Inspite of maybe being happier than I have been for a long time (as described in the previous blog) I did not stop playing the cello nor enjoying giving concerts – only difference is that now whenever I have some spare time I tend to spend it on the phone with the source of that happiness which is the reason why I am neglecting my poor little Macbook.
Nevertheless I am not ready to give up writing this diary-like blog thingy here, especially as my last few concerts were rather challenging and at least for me pretty memorable; my friend and pianist Steven Osborne had invited me and violinist Alina Ibragimova to join him as part of his Schubert project at Wigmore hall to play the two Schubert Trios on January 31st, Schubert’s and also my son Janos’ birthday which meant that for the first time in his life I was missing his big day.
Our managers had found three more concerts in Brussels, Reading and Manchester, so it was a precious little Schubert tour we had lined up end of last month. Three days before the first concert in Brussels we had planned to all meet and rehearse in Berlin because Alina was also partly living here.
Unfortunately she had left her passport at the American Embassy in London in order to have her working visa put into it – and instead of three to five working days as promised it took altogether ten days and she only managed to travel from London the evening before that first concert; yes, we did panic a little, my neighbours suffered silently through a long late-night rehearsal, but the next morning we bravely flew to Brussels for another big rehearsal in the freezingly cold hall of the Conservatoire and somehow managed to survive this first concert which on top of everything was broadcasted for radio.
Because of this intense last-minute work (I also started practising the trios far later than I intended) I didn’t watch my position at the instrument, having to look at music on a stand for the first time in a while for an extended period, my back suddenly started giving me trouble, and in the middle of the first movement of the first trio my index finger of the left hand started to develop a cramp, a sensation I had never experienced before, rather scary, especially since I had no idea if maybe it was going to lock down entirely. I made it into the intermission were I was fed by Steven with some anti-inflammatory pain-killers, but my poor finger was already a bit blue and swollen as if I had sprained it.
Second half went well enough, but the fear of suddenly having to stop stuck in my head, and as soon as we arrived in London two days later (in between we played in the gorgeous townhall of Reading) I saw Alina’s Osteopath who did some work which got rid of the swelling but then just in time for the big birthday concert at Wigmore Hall the pinky started to give me trouble; often when you get rid of one blockage, the actual problem opens up, and I had to ignore once more my hurting left arm and hand. It was completely fine the next day, what a miracle!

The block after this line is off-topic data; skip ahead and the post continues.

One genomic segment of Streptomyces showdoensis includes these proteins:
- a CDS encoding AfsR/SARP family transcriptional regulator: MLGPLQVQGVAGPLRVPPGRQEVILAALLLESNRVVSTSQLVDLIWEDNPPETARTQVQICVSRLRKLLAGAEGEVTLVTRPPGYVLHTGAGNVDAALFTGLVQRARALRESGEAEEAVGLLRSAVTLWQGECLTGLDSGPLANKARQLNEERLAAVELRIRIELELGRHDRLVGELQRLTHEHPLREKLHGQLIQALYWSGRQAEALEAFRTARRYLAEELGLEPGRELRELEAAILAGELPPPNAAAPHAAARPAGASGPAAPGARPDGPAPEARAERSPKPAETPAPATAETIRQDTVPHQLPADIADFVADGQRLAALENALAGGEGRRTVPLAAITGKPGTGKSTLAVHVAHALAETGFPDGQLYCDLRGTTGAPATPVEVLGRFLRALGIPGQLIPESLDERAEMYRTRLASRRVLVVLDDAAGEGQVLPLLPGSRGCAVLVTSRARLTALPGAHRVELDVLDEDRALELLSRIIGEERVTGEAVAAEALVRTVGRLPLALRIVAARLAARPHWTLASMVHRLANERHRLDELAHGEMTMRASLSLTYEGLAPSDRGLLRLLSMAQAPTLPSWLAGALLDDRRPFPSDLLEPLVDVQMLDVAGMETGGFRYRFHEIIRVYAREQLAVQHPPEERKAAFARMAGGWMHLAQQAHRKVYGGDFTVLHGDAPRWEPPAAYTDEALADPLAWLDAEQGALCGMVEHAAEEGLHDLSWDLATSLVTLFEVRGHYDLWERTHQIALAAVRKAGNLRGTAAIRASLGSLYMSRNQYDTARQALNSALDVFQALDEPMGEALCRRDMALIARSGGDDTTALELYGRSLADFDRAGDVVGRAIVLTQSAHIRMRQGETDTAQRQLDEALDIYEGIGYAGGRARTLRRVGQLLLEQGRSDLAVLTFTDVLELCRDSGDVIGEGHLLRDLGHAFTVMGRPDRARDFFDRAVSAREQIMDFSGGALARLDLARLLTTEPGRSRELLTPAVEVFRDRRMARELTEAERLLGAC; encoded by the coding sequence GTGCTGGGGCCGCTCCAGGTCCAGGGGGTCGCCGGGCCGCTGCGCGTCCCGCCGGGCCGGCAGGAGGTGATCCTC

Oh, it is always so incredibly special to perform at Wigmore Hall, and that day was no exception; great audience, among others some member of the Royal family, all our managers, record label, even Kurt Masur with his wife Tomoko gave us the honour – Gosh, I was nervous indeed, not at last because of yet another BBC broadcast.
It was an intense concert, maybe not the final truth about Schubert, but I think that in absence of any vanity among the three of us we came up with a rather authentic performance – at least the audience seemed in its warm reception rather convinced whilst the reviewer of the Guardian noted quite receptive the lack of enough rehearsals… 🙂
Last stop of the tour was the Bridgewater Hall in Manchester, odd venue for a chamber music concert (more than 2000 seats, I think) but it somehow worked, maybe because the acoustics are such that even the smallest pianissimo fills that hall. Great Indian food afterwards was the price for a thrilling mini-tour – inspite of all the stress in preparation it was highly inspiring playing with these two wonderful musicians. A little reminder of how fulfilling it is to play chamber music…
After a couple days in Berlin I had to fly to Boston for the US premier of the Unsuk Chin celloconcerto – my manager Michal Schmidt managed to convince the Boston Symphony to schedule this work, an incredibly honour for me as it is one of the world’s top orchestras, and a great chance to prove the quality of this work to the American audience as I had in Susanna MÃ¤lkki a very gifted and dedicated conductor. Well, I am already on my way back to Berlin, sitting at the airport lounge in Newark, and I must admit I fell in love with that piece even more. It was for sure my best performance of that piece, no major memory problems, great feeling of freedom and a wonderful audience reception, especially after the first of the three nights – spontaneous standing ovations after they listened to this fragile piece with highest concentration.
And for the first time in my short history with this work (written in 2009) I didn’t panic anymore, played it with more inner calmness and depth, the slow as well as the quick passages, and maybe this helped the music to come out more than before. Can’t wait to listen to the radio broadcast which an attentive friend has sent to me (thanks Michael!), but I want to do it at home, not in the stressful traveling mode of a maniac. Susanna and the Boston Symphony had supported me amazingly well and I pray that more and more orchestras and cellists will be convinced by the quality of this piece and start playing it all over – it really deserves it! Off to gate C81 for my flight back home!!! Bye 🙂